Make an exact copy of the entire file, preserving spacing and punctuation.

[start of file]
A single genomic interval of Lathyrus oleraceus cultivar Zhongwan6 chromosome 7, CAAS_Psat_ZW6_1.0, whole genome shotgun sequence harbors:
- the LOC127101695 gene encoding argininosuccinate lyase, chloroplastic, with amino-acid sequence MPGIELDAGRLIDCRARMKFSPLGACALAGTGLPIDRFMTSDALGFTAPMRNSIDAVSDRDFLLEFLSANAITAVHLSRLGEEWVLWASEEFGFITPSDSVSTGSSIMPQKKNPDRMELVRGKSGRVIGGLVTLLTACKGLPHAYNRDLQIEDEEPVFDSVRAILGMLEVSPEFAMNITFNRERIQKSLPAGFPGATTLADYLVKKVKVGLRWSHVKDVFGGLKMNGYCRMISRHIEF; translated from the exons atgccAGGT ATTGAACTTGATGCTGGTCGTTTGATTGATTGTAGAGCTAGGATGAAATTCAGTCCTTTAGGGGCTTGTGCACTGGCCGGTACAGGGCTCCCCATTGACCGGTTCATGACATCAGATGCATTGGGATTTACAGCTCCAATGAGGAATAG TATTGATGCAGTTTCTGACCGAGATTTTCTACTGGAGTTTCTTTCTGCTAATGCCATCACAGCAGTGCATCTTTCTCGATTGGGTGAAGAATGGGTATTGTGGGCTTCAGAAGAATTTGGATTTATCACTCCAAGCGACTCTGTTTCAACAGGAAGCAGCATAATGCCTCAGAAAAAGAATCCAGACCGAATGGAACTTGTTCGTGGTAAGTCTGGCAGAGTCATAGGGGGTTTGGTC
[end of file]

A single genomic interval of Lathyrus oleraceus cultivar Zhongwan6 chromosome 7, CAAS_Psat_ZW6_1.0, whole genome shotgun sequence harbors:
- the LOC127101695 gene encoding argininosuccinate lyase, chloroplastic, with amino-acid sequence MPGIELDAGRLIDCRARMKFSPLGACALAGTGLPIDRFMTSDALGFTAPMRNSIDAVSDRDFLLEFLSANAITAVHLSRLGEEWVLWASEEFGFITPSDSVSTGSSIMPQKKNPDRMELVRGKSGRVIGGLVTLLTACKGLPHAYNRDLQIEDEEPVFDSVRAILGMLEVSPEFAMNITFNRERIQKSLPAGFPGATTLADYLVKKVKVGLRWSHVKDVFGGLKMNGYCRMISRHIEF; translated from the exons atgccAGGT ATTGAACTTGATGCTGGTCGTTTGATTGATTGTAGAGCTAGGATGAAATTCAGTCCTTTAGGGGCTTGTGCACTGGCCGGTACAGGGCTCCCCATTGACCGGTTCATGACATCAGATGCATTGGGATTTACAGCTCCAATGAGGAATAG TATTGATGCAGTTTCTGACCGAGATTTTCTACTGGAGTTTCTTTCTGCTAATGCCATCACAGCAGTGCATCTTTCTCGATTGGGTGAAGAATGGGTATTGTGGGCTTCAGAAGAATTTGGATTTATCACTCCAAGCGACTCTGTTTCAACAGGAAGCAGCATAATGCCTCAGAAAAAGAATCCAGACCGAATGGAACTTGTTCGTGGTAAGTCTGGCAGAGTCATAGGGGGTTTGGTC